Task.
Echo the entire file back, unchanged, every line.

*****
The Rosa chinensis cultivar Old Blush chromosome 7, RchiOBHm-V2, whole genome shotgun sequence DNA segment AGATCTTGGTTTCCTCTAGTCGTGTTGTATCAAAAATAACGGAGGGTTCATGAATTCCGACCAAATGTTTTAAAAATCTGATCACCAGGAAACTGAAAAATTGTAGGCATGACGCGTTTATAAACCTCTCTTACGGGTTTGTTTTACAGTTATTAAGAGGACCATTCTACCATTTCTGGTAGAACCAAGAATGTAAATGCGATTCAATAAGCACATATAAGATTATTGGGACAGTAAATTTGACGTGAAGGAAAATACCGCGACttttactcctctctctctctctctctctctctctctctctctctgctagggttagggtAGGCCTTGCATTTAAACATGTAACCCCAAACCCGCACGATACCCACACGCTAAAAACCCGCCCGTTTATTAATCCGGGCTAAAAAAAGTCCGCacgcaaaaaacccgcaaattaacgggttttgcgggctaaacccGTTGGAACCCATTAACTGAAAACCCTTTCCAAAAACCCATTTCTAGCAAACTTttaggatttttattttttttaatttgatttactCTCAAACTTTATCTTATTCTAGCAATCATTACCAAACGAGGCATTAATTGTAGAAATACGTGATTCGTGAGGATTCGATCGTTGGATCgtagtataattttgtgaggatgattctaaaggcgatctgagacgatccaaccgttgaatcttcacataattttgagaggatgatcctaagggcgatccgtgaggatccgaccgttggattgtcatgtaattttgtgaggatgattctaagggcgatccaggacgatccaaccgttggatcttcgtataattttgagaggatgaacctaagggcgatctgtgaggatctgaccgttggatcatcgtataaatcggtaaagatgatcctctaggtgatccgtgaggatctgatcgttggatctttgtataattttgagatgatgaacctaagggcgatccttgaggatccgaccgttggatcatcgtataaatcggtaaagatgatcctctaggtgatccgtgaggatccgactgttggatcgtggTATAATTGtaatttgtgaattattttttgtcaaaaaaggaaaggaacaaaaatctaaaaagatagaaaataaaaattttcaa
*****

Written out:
The Rosa chinensis cultivar Old Blush chromosome 7, RchiOBHm-V2, whole genome shotgun sequence DNA segment AGATCTTGGTTTCCTCTAGTCGTGTTGTATCAAAAATAACGGAGGGTTCATGAATTCCGACCAAATGTTTTAAAAATCTGATCACCAGGAAACTGAAAAATTGTAGGCATGACGCGTTTATAAACCTCTCTTACGGGTTTGTTTTACAGTTATTAAGAGGACCATTCTACCATTTCTGGTAGAACCAAGAATGTAAATGCGATTCAATAAGCACATATAAGATTATTGGGACAGTAAATTTGACGTGAAGGAAAATACCGCGACttttactcctctctctctctctctctctctctctctctctctctgctagggttagggtAGGCCTTGCATTTAAACATGTAACCCCAAACCCGCACGATACCCACACGCTAAAAACCCGCCCGTTTATTAATCCGGGCTAAAAAAAGTCCGCacgcaaaaaacccgcaaattaacgggttttgcgggctaaacccGTTGGAACCCATTAACTGAAAACCCTTTCCAAAAACCCATTTCTAGCAAACTTttaggatttttattttttttaatttgatttactCTCAAACTTTATCTTATTCTAGCAATCATTACCAAACGAGGCATTAATTGTAGAAATACGTGATTCGTGAGGATTCGATCGTTGGATCgtagtataattttgtgaggatgattctaaaggcgatctgagacgatccaaccgttgaatcttcacataattttgagaggatgatcctaagggcgatccgtgaggatccgaccgttggattgtcatgtaattttgtgaggatgattctaagggcgatccaggacgatccaaccgttggatcttcgtataattttgagaggatgaacctaagggcgatctgtgaggatctgaccgttggatcatcgtataaatcggtaaagatgatcctctaggtgatccgtgaggatctgatcgttggatctttgtataattttgagatgatgaacctaagggcgatccttgaggatccgaccgttggatcatcgtataaatcggtaaagatgatcctctaggtgatccgtgaggatccgactgttggatcgtggTATAATTGtaatttgtgaattattttttgtcaaaaaaggaaaggaacaaaaatctaaaaagatagaaaataaaaattttcaa